Another welcome aspect of the plan is the amount set aside for contingencies. Of the €10.1bn Fine Gael estimates will be available as fiscal space, one-quarter (€2.5bn) has been put aside for what has been colloquially referred to as a "rainy-day fund", even if it is not a "fund" as anyone would generally understand that term. It is, in fact, unallocated cash to be used in case things go awry.

Given the scale of the risks to an always volatile Irish economy, one could easily argue that keeping €500m unallocated each year is not enough of a buffer. But getting into the habit of making any allowance for contingencies - recognised as best practice - is a positive development (it will be instructive to watch what actually happens to any unused contingency cash if Fine Gael is in government as it is a tendency of governments everywhere to spend such money at the end of each year in the manner of a slush fund).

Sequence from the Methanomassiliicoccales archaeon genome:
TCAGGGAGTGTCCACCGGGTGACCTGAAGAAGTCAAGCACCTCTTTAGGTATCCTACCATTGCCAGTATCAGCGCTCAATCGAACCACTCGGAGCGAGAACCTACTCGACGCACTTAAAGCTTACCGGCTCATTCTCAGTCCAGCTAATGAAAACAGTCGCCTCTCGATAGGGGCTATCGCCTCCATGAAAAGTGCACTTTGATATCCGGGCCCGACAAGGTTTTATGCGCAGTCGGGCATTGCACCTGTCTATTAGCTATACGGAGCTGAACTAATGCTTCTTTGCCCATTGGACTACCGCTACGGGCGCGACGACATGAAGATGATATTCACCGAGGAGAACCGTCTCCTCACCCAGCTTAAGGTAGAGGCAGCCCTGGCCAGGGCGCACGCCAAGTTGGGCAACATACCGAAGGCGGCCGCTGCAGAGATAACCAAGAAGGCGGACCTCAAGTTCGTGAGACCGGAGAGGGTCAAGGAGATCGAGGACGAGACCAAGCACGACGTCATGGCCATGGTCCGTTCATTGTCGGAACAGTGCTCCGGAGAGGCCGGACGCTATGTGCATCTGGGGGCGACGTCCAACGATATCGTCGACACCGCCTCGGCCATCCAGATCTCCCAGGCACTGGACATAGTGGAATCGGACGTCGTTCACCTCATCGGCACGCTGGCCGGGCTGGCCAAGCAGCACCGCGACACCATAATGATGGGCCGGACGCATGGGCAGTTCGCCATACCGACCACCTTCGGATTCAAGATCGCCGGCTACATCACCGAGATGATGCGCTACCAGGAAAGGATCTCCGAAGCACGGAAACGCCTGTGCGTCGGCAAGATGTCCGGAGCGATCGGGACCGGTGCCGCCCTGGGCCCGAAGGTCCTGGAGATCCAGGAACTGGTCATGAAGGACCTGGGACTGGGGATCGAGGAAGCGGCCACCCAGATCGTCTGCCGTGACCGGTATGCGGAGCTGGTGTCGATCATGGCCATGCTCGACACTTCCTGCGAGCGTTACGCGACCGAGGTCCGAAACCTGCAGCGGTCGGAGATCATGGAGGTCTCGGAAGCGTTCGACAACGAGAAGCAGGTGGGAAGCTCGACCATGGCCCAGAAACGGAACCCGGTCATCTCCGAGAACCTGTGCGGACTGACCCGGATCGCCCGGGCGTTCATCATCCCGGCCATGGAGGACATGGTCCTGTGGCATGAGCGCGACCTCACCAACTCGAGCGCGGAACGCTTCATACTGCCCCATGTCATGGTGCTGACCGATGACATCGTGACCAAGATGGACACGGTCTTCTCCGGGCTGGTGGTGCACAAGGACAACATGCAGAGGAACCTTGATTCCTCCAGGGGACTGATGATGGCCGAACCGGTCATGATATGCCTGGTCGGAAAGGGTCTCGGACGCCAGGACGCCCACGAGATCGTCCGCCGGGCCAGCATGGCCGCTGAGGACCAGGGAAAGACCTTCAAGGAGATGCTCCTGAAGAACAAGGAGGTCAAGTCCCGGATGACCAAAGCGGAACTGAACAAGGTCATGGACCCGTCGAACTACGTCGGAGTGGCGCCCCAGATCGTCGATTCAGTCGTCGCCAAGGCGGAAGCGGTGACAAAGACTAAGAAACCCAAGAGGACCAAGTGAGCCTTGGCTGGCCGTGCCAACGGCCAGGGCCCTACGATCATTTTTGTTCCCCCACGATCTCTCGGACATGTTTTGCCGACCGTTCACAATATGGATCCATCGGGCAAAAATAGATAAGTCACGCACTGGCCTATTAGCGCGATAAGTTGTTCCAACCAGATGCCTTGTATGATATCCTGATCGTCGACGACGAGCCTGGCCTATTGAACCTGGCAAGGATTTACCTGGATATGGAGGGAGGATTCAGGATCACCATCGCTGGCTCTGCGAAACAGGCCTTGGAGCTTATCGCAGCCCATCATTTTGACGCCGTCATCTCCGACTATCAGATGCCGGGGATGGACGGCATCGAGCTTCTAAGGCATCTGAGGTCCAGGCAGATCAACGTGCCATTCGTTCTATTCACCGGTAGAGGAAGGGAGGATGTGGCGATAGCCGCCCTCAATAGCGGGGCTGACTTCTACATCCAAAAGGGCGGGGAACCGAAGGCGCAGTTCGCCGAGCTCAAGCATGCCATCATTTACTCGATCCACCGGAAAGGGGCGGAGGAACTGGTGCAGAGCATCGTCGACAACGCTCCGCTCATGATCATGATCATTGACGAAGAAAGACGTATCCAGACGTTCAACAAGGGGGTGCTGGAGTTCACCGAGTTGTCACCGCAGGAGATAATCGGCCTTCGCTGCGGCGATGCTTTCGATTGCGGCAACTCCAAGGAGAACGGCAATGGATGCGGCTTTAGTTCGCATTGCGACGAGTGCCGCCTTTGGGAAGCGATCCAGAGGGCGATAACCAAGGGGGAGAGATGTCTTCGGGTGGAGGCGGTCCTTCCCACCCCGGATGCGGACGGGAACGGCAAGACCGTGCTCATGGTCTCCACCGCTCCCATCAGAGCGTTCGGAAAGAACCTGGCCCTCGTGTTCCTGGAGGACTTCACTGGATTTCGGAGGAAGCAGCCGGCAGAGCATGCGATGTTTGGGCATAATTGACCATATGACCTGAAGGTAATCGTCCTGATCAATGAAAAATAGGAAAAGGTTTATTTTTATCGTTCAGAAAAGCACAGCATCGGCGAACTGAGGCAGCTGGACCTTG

There are certainly some points in the plan that can be criticised - the assumption, for instance, that prices at which the State procures goods and services will be lower than overall inflation or that they will fall - is hard to stack up. If savings were to be made in procurement, they would have been made already. But overall, the plan reflects what seems to be a new-found realism in the political class that fiscal rules will greatly limit freedom of manoeuvre in the future.

Two weeks ago this column worried that politicians of all hues had not internalised the extent of the constraints new European budgetary rules would have on tax and spending options. There are encouraging signs over recent days that there is less to worry about it this regard.

Over the past two years, this column has worried that the fragmentation of politics could lead to Italian-style ungovernability, with weak and short-lived administrations becoming the norm over the long term, and not just for a few years, as happened in the early 1980s. A growing body of polling data suggests that a bout of ungovernability could be just three weeks away.